Okay, today’s tempest in a teapot is centered around Chris Brogan who, on his Dad blog dadomatic did what I have done at least a half dozen times: wrote a sponsored post, receiving payment from Izea (formerly Pay Per Post).
You should start your adventure by glancing at his posting: Sponsored Post: K-Mart Holiday Shopping, Dad Style.
Back? Now, did you realize it was a paid, sponsored post to the weblog, and that Chris made some $$ for doing so? Yeah, I thought so.
Apparently, some folk got into a bit of a twitter-uproar and started assailing Chris and questioning his integrity and position as a thought leader in the social media space. As a result, Chris wrote a new blog entry about the situation, entitled Advertising and Trust.
One of the people who called Chris out for his sponsored posting was Jeremiah Owyang of Forrester Research. His Twitter message on the subject stated “Transparent, yes. Authentic? debatable. Sustainable? no.” People had a strong reaction to Jeremiah’s tweet and he ended up writing a blog entry about the situation, entitled Understanding Izea’s Sponsored Blogging Service but it’s really more about the Brogan brouhaha than anything else.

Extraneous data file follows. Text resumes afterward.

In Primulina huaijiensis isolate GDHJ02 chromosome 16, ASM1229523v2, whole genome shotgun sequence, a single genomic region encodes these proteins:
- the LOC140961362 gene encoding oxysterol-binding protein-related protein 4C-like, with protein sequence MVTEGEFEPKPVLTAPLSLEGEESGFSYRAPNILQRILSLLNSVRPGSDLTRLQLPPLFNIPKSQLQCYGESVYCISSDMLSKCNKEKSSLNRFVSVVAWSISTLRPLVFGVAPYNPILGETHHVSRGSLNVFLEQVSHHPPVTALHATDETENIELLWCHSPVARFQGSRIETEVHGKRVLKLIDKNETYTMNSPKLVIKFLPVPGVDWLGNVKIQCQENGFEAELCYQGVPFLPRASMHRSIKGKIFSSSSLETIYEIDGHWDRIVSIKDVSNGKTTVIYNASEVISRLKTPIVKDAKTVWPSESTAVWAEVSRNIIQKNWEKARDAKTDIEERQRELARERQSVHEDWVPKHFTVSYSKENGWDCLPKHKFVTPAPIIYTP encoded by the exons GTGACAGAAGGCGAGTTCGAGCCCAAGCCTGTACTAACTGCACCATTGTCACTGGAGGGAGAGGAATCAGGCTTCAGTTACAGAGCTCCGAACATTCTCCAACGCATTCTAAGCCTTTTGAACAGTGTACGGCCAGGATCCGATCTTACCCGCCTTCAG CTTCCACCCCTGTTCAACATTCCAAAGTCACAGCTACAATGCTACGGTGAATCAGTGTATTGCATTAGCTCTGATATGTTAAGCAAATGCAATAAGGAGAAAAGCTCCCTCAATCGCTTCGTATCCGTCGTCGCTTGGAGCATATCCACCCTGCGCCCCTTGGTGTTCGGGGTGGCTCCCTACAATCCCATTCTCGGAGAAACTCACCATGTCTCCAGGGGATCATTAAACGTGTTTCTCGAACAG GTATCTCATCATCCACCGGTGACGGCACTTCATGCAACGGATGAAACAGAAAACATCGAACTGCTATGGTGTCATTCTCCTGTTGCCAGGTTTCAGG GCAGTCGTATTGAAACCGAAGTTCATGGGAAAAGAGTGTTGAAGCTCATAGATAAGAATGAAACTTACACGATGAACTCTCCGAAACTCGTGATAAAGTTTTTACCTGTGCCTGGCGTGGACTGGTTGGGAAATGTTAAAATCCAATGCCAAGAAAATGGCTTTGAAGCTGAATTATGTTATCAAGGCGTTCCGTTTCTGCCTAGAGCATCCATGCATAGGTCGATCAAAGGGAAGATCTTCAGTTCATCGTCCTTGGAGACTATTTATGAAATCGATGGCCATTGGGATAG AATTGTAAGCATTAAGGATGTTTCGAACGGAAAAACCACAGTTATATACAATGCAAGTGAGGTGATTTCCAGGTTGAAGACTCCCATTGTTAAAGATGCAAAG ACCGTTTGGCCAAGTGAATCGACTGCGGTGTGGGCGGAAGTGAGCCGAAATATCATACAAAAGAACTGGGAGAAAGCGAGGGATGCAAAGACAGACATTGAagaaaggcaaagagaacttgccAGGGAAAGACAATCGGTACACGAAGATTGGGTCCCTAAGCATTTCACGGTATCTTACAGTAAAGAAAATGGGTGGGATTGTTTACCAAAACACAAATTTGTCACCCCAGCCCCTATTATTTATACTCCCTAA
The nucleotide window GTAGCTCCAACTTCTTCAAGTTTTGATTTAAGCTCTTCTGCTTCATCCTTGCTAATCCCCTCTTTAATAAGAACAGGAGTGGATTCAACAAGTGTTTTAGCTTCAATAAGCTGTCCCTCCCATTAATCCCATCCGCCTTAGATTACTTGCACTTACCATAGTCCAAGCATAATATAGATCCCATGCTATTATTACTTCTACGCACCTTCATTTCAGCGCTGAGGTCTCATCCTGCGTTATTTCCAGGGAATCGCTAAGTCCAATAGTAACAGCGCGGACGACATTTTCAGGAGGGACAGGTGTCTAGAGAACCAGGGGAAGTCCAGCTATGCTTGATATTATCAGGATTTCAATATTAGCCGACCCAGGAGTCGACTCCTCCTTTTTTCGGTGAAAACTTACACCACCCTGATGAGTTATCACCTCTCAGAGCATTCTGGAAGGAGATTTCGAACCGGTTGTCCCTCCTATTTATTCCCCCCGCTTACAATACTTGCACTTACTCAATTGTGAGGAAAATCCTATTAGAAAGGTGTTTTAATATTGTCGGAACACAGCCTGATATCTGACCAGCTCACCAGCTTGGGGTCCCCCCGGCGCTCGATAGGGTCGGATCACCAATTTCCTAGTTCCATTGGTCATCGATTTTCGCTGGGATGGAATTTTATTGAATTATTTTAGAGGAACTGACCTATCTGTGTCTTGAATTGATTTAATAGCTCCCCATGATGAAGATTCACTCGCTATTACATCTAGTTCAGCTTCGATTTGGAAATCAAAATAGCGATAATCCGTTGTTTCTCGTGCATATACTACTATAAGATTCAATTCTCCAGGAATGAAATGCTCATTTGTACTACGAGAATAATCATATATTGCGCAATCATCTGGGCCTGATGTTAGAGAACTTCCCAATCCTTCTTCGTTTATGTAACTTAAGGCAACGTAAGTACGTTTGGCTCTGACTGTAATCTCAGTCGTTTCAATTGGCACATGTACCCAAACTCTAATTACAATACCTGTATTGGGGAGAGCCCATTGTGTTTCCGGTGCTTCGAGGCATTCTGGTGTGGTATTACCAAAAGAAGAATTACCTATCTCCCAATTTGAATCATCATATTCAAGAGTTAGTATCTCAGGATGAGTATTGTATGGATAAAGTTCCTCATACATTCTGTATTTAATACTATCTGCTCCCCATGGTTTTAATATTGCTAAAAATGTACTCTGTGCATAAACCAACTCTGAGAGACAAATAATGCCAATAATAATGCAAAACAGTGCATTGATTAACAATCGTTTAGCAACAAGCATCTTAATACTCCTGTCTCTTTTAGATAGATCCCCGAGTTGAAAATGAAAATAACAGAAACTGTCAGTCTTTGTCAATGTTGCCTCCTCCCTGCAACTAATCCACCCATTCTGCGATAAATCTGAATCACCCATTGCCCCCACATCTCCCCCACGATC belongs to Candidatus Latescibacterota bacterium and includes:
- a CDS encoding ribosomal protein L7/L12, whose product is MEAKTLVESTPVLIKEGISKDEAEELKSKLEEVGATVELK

Still with me?
Enter another friend of mine, Aaron Brazell, better known online as technosailor. For reasons that aren’t entirely clear to me, Aaron has really gone after Jeremiah over this situation, notably in an aggressively titled blog entry Jeremiah Owyang Inserts Foot in Mouth (Again) Over IZEA Sponsored Posts.
Okay, now we’re caught up. Now I’d like to add my two cents to this situation.
First off, as I insinuated earlier, I am a publisher through the Izea network and have posted a couple of blog entries that were sponsored by one of their advertisers. I have done this to see how it works, write about their service and, yes, make a few dollars in the process. I am not an idealist, I can’t pay the mortgage off of good intentions and positive karma, and neither can you, dear reader. Even bloggers need to make a buck.
So fundamentally, I have no problem with Chris Brogan writing a sponsored posting on his terrific Dadomatic weblog. In fact, I’m already a subscriber to the blog, and I saw the post when it first came out. And didn’t think twice about it.
Further, I have had a number of good conversations with Jeremiah Owyang, most recently over beers after the Thin Air Summit in Denver, and he’s a very sharp industry analyst who understands — and probes – the edges of the modern Internet and its intersection with commerce and business. That’s his job.
I’m also friends with Aaron Brazell and find it highly ironic that as I write this blog entry, I’m also coordinating meeting Aaron for dinner while he’s here in Boulder. I imagine we’ll talk about this issue while we’re gnawing on sushi together.
Nonetheless, this really is a tempest in a teapot and I’ll say that a lot of the criticism comes from what I believe is a place of idealism, not reality. What I mean by this is that pragmatic people recognize that other people need to earn a living, so rather than complain about the ads on TV, for example, they pay to support public television or subscribe to a commercial cable channel (or skip it and go to Hulu, but that’s another story).